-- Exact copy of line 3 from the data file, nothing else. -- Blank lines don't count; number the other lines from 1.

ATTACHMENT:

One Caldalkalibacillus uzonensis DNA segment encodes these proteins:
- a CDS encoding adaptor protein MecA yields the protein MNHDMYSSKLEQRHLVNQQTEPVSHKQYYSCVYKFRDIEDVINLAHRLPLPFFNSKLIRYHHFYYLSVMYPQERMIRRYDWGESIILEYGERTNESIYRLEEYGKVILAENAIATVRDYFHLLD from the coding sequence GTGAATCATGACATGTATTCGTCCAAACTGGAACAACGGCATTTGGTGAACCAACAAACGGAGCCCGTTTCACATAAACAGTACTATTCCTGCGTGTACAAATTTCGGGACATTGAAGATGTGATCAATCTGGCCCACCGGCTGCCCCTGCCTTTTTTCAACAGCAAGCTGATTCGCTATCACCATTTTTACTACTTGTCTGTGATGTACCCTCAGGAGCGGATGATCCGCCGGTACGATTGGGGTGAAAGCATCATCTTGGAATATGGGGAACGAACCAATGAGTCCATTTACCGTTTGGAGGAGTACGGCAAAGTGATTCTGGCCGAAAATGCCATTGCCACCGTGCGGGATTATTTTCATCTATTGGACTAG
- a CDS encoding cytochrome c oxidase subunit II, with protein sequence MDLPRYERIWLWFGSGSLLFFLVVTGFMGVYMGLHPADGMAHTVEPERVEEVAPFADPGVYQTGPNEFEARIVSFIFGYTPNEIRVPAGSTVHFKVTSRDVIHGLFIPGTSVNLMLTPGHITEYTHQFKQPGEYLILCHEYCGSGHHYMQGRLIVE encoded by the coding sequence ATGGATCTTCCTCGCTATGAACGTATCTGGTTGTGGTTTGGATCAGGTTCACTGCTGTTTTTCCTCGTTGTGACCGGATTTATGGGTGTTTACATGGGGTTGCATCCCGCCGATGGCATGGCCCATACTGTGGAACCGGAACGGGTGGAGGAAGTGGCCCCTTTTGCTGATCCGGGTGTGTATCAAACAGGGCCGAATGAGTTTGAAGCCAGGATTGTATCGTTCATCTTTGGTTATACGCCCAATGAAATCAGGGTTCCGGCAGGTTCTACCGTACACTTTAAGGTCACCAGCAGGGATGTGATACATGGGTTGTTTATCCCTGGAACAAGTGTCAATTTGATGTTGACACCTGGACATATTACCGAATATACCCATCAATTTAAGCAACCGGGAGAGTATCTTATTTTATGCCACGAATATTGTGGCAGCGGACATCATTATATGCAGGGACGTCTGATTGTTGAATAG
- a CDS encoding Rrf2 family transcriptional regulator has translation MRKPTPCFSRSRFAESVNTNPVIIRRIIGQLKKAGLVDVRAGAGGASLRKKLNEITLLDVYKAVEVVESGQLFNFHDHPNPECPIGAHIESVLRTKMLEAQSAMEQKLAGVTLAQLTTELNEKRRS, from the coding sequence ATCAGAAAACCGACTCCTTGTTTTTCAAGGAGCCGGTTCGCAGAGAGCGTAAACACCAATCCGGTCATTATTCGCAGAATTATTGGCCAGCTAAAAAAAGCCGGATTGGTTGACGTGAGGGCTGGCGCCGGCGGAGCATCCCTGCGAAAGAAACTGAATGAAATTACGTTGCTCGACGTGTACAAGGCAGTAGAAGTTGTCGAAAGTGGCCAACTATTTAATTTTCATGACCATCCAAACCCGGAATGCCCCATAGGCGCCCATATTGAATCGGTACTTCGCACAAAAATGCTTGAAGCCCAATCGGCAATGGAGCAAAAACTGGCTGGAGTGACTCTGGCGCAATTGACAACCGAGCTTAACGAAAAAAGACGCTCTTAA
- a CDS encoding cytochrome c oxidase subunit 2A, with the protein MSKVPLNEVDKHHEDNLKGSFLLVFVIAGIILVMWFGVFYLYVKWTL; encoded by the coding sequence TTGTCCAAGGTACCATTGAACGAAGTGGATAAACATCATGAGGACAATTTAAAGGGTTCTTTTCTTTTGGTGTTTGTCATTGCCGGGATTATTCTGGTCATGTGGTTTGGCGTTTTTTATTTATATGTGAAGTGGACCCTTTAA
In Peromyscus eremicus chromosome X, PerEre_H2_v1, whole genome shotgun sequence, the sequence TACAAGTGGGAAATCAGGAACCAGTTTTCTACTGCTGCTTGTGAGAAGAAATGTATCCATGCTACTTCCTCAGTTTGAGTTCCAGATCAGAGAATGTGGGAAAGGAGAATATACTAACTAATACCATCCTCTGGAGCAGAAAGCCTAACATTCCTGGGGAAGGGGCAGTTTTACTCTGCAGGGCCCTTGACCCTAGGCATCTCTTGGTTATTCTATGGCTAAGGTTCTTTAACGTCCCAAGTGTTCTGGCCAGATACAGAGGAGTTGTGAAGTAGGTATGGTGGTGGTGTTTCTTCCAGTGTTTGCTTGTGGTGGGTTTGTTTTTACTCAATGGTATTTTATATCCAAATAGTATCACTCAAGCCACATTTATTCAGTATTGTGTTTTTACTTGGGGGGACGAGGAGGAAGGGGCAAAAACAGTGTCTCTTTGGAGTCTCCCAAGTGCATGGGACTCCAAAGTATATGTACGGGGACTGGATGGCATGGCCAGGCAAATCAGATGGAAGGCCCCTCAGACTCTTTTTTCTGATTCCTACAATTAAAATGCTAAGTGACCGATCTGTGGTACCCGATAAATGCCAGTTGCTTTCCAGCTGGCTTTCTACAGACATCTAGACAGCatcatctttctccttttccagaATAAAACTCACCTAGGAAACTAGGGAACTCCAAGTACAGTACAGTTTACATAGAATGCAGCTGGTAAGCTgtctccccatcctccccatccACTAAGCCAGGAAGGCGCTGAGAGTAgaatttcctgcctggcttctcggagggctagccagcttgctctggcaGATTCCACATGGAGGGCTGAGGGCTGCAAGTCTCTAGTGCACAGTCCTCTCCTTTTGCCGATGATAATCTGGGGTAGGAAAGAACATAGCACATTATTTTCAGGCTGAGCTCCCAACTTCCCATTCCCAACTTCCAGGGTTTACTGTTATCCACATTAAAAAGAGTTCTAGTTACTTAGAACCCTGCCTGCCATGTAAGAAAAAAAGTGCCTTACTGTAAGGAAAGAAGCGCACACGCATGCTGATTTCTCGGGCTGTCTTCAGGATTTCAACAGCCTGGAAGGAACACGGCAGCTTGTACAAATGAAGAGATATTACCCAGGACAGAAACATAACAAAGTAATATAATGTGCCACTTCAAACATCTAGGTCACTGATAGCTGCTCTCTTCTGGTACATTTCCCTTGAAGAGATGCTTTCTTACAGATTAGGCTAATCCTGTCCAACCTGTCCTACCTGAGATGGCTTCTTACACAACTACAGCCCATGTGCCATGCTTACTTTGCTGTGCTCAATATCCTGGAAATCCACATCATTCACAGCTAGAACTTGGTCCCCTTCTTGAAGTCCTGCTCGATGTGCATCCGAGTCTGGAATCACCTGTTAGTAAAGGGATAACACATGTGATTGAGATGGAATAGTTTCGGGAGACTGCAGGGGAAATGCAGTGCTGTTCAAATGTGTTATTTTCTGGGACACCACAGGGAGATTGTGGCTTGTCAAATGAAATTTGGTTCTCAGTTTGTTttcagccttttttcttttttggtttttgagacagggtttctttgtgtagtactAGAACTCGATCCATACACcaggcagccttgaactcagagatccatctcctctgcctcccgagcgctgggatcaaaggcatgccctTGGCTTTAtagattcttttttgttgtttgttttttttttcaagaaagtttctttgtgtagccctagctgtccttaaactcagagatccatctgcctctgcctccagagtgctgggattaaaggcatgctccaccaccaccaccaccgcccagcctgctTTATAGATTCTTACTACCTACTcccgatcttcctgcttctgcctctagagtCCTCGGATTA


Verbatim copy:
- a CDS encoding cytochrome c oxidase subunit II, with protein sequence MDLPRYERIWLWFGSGSLLFFLVVTGFMGVYMGLHPADGMAHTVEPERVEEVAPFADPGVYQTGPNEFEARIVSFIFGYTPNEIRVPAGSTVHFKVTSRDVIHGLFIPGTSVNLMLTPGHITEYTHQFKQPGEYLILCHEYCGSGHHYMQGRLIVE encoded by the coding sequence ATGGATCTTCCTCGCTATGAACGTATCTGGTTGTGGTTTGGATCAGGTTCACTGCTGTTTTTCCTCGTTGTGACCGGATTTATGGGTGTTTACATGGGGTTGCATCCCGCCGATGGCATGGCCCATACTGTGGAACCGGAACGGGTGGAGGAAGTGGCCCCTTTTGCTGATCCGGGTGTGTATCAAACAGGGCCGAATGAGTTTGAAGCCAGGATTGTATCGTTCATCTTTGGTTATACGCCCAATGAAATCAGGGTTCCGGCAGGTTCTACCGTACACTTTAAGGTCACCAGCAGGGATGTGATACATGGGTTGTTTATCCCTGGAACAAGTGTCAATTTGATGTTGACACCTGGACATATTACCGAATATACCCATCAATTTAAGCAACCGGGAGAGTATCTTATTTTATGCCACGAATATTGTGGCAGCGGACATCATTATATGCAGGGACGTCTGATTGTTGAATAG